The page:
Nigerian Sambo Davis is married to an Indian woman and lives in Mumbai.
All his documents are valid, but he was arrested by the police recently on suspicion of being a drug dealer.
He and 30 other black Africans were detained for hours before they were let off with an apology.
But the following day, Mr Davis said that he was shocked to read in local newspapers that they were “arrested for drug peddling”.
“The police treat us Africans like dogs,” he says.
Mr Davis claims he often faces discrimination when he goes to restaurants or when he tries to rent an apartment in gated middle-class communities.
If Africans don’t have papers, then deport them, don’t put them in jail”
Ikeorah JuniorNigerian cafe owner in Mumbai
But he is nevertheless one of the lucky ones. He found a decent flat to rent, thanks to his Indian wife.
But his fellow countrymen, he says, still face discrimination: “When they go to rent flats in a normal building they are told – ‘you are a black man, you are Nigerian, and you are not wanted’. This is racism.”
‘Hide and seek’
There is no official data on how many Africans live in Mumbai, but since India’s economic progress gathered momentum in recent years, many have come to work in and around the city. Unofficial estimates put their numbers at more than 5,000.
Most of them are engaged in exporting garments to Nigeria and other African countries.
Many others are students, enrolled in the region’s prestigious educational institutions.
But there are also hundreds of Africans, mostly Nigerians, who live as illegal immigrants in India. They have either “lost” their passports or their visas have “expired”.
Every day, these people play hide-and-seek with the police – if they are caught, they are sent to jail.
Ikeorah Junior from Lagos runs a cafe for Africans in a crowded market on Mumbai’s Mohammed Ali Road.
“I don’t understand why they [police] have to go from house to house to arrest the people who don’t have their papers. If they don’t have papers, then deport them, don’t put them in jail,” he says.
Ahmed Javed, who is in charge of maintaining law and order in the state of Maharashtra, says it is not that simple: “In most cases they have no passports. So, unless their nationalities are determined, they cannot be deported.”
Dozens of Africans have taken up residence on Mira Road, a dusty, nondescript town just outside Mumbai.
One “illegal immigrant” there asked me for money, claiming he had not eaten for two days.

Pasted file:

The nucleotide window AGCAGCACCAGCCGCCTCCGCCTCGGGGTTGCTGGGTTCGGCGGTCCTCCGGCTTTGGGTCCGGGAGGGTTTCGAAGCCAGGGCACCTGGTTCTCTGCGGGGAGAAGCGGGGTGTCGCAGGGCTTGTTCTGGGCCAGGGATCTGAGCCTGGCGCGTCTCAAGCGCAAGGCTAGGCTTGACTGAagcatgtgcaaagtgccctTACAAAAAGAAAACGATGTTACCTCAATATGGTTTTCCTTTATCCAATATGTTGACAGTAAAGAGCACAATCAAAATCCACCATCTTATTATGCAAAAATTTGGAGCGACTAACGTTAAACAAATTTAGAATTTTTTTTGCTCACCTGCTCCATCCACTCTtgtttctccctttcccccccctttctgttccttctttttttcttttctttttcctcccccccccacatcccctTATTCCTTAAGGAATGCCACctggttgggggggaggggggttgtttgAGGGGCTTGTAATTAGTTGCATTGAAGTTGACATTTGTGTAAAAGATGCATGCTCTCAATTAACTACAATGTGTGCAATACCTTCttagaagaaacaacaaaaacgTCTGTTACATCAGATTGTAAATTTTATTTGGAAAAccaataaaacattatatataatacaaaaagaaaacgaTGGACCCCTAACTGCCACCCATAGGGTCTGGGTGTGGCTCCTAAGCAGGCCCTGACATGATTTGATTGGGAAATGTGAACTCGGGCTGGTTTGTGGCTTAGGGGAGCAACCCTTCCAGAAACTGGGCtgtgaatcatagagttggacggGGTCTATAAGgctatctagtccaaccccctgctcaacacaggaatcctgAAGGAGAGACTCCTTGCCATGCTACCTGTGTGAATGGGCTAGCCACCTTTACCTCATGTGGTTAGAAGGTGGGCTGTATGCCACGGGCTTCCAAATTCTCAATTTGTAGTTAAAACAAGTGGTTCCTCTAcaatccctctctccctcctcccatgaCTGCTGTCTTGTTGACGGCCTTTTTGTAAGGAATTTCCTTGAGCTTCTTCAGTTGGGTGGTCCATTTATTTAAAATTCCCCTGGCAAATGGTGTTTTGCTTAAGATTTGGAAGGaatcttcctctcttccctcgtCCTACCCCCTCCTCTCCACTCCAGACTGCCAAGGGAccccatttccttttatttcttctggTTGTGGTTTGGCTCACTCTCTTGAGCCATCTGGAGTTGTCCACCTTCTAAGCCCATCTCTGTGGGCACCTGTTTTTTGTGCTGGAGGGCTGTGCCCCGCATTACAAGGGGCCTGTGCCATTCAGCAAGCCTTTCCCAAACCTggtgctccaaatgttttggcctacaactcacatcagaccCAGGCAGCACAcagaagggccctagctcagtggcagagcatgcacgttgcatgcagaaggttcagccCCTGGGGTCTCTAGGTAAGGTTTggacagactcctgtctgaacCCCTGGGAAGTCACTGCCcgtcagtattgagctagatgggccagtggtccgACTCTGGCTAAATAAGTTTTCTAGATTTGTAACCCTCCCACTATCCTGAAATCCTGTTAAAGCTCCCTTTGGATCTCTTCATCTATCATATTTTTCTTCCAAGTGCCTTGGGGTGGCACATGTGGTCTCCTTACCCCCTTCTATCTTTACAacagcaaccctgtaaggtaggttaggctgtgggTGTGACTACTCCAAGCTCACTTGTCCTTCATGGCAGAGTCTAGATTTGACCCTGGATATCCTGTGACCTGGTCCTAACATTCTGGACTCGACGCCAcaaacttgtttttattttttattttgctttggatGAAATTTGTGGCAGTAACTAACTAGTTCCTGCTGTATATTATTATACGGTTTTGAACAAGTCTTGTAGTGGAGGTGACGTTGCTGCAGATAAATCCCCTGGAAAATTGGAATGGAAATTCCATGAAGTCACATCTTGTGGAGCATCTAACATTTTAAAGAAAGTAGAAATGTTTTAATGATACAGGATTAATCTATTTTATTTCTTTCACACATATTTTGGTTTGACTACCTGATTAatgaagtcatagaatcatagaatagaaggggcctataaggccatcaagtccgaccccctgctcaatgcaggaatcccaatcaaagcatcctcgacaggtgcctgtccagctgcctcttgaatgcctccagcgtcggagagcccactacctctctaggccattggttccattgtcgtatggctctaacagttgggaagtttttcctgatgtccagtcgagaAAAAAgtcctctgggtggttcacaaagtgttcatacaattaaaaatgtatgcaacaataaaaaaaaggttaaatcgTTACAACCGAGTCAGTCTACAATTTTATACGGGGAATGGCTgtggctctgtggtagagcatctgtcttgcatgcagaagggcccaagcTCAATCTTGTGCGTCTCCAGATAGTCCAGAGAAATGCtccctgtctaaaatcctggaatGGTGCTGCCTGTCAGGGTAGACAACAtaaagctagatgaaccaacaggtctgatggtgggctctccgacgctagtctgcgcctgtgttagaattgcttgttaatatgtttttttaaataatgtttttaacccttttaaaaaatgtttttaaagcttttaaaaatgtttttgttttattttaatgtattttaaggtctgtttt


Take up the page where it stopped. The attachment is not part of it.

He looked worried and told me that he had been approached by drug dealers to work for them.
“I have been here for three years – my visa expired a long time ago. I want to go back home. Please help me, brother,” he tells me.
In this neighbourhood, Negro or kaalia (black in Hindi) are the two words indiscriminately used to describe all black people.
“We call them Negro because they are black. They look frightening,” says one woman.
“They don’t find homes to rent in Mumbai, they only stay in Mira Road. Why? Because of the way they behave. They sell drugs and indulge in other illegal activities. They cannot be trusted,” a local man commented, seemingly unaware of the offensive nature of his words.
‘Embarrassed and ashamed’
Against such a backdrop of pronounced prejudice, Sheeba Rani married Sambo Davis four years ago and the couple have two children.
Mrs Davis says her parents are enlightened Christians and they blessed them because they thought the marriage was God’s wish.
But, she says, she has been ostracised by many friends, relatives and society since her marriage.
Mrs Davis is “embarrassed and ashamed” by the behaviour of the Indian people towards black Africans.
“When I used to go to a mall or if I walked with him, I always wanted him to hold my hand. But when people saw me with him, they thought I was from a bad family or even a prostitute.”
Earlier, she did not understand why black people were being looked down upon, but now she says she does.
“Because our society is obsessed with white skin. If I had married a white man, I would have gained more friends and society’s approval too.”
Mr Davis believes that the discrimination is solely “because I am a black man”.
“It’s because I am from Africa, I am a Nigerian. I think Indians see us as inferior.”
Yet despite the discrimination they face, nearly all Africans the BBC interviewed said they had a soft spot for their adopted country.
They say the relations between India and Africa are “rock solid”. Many argued that Indians and Africans are brothers.
“We look after Indians in our countries. They have become rich there. All we want here is for Indians to understand we are not drug dealers. We are not violent. We are just like them.”